Thales of Miletus (Θαλῆς ὁ Μιλήσιος)
Thalēs was a pre-Socratic Greek philosopher and mathematician from Miletus in Asia Minor. What made his philosophical musings uniue at the time was that he attempted to explain natural phenomena without reference to mythology. Of his time and of tyhe sages, he was often considered the most wise--which actually spared his life when he became a captive of war. Many commentators state that Thales was named as Sage because of the practical advice he gave to Miletus in particular, and to Ionia in general. Thalens is the only one of the Sages who did not leave behind a body of ethical sayings which can be attributed to him.

Bias of Priene (Βίας ὁ Πριηνεύς)
Bias, along with Thales, Pittacus, and Solon was one of the four men always named amongst the Sages. He was known for his goodness and was an advocate of many who had to appear in ancient Hellenic courts--very succesfully so.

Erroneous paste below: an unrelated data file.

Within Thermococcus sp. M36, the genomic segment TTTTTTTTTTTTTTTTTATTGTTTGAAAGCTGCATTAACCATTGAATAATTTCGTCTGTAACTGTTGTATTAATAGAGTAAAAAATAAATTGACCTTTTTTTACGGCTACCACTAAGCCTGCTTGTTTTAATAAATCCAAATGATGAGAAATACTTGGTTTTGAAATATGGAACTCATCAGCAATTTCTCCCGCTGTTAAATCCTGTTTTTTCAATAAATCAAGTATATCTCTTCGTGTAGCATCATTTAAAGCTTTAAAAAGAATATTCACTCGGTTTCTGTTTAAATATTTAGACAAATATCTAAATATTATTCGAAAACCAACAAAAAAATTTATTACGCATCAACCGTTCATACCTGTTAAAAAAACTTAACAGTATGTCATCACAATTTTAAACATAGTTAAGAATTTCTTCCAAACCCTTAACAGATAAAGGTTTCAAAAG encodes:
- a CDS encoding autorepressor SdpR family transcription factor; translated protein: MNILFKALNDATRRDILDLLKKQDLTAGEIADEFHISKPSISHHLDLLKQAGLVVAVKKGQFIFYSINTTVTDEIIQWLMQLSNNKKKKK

Cleobulus of Lindos (Κλεόβουλος ὁ Λίνδος)
Cleobus (or Kleoboulos) was an ancient Lindosian poet and statesman. He was considered a tyrant but famed for his strength and beauty of person.

Pittacus of Mitylene (Πιττακός  Μυτιλήνη)
Pittacus was a Mytilenaean general who, with his army, was victorious in the battle against the Athenians and their commander Phrynon. As a result, he reigned over Mytilene for ten years before he resigned his position. As a ruler and lawmaker, many of his sayings were recorded.

Periander of Corinth (Περίανδρος ὁ Κόρινθος)
Periander was the Second Tyrant of the Cypselid dynasty that ruled over Corinth. Periander was said to be a patron of literature, who both wrote and appreciated early philosophy. Some scholars have argued that the ruler named Periander was a different person from the sage of the same name.